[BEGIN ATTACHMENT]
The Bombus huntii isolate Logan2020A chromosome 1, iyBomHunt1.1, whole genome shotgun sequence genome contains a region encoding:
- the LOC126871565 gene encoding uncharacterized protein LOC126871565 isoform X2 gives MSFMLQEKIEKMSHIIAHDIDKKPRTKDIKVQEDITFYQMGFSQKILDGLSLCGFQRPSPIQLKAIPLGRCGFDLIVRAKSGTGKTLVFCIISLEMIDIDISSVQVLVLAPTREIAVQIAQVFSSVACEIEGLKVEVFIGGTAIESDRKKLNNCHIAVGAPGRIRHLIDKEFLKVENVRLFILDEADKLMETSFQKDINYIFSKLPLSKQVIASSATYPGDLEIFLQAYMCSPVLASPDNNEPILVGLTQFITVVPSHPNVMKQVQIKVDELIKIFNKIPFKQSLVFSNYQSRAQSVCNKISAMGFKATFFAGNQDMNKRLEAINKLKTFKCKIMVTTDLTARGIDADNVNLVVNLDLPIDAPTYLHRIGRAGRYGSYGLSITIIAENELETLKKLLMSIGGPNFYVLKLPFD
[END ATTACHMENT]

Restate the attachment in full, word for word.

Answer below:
The Bombus huntii isolate Logan2020A chromosome 1, iyBomHunt1.1, whole genome shotgun sequence genome contains a region encoding:
- the LOC126871565 gene encoding uncharacterized protein LOC126871565 isoform X2 gives MSFMLQEKIEKMSHIIAHDIDKKPRTKDIKVQEDITFYQMGFSQKILDGLSLCGFQRPSPIQLKAIPLGRCGFDLIVRAKSGTGKTLVFCIISLEMIDIDISSVQVLVLAPTREIAVQIAQVFSSVACEIEGLKVEVFIGGTAIESDRKKLNNCHIAVGAPGRIRHLIDKEFLKVENVRLFILDEADKLMETSFQKDINYIFSKLPLSKQVIASSATYPGDLEIFLQAYMCSPVLASPDNNEPILVGLTQFITVVPSHPNVMKQVQIKVDELIKIFNKIPFKQSLVFSNYQSRAQSVCNKISAMGFKATFFAGNQDMNKRLEAINKLKTFKCKIMVTTDLTARGIDADNVNLVVNLDLPIDAPTYLHRIGRAGRYGSYGLSITIIAENELETLKKLLMSIGGPNFYVLKLPFD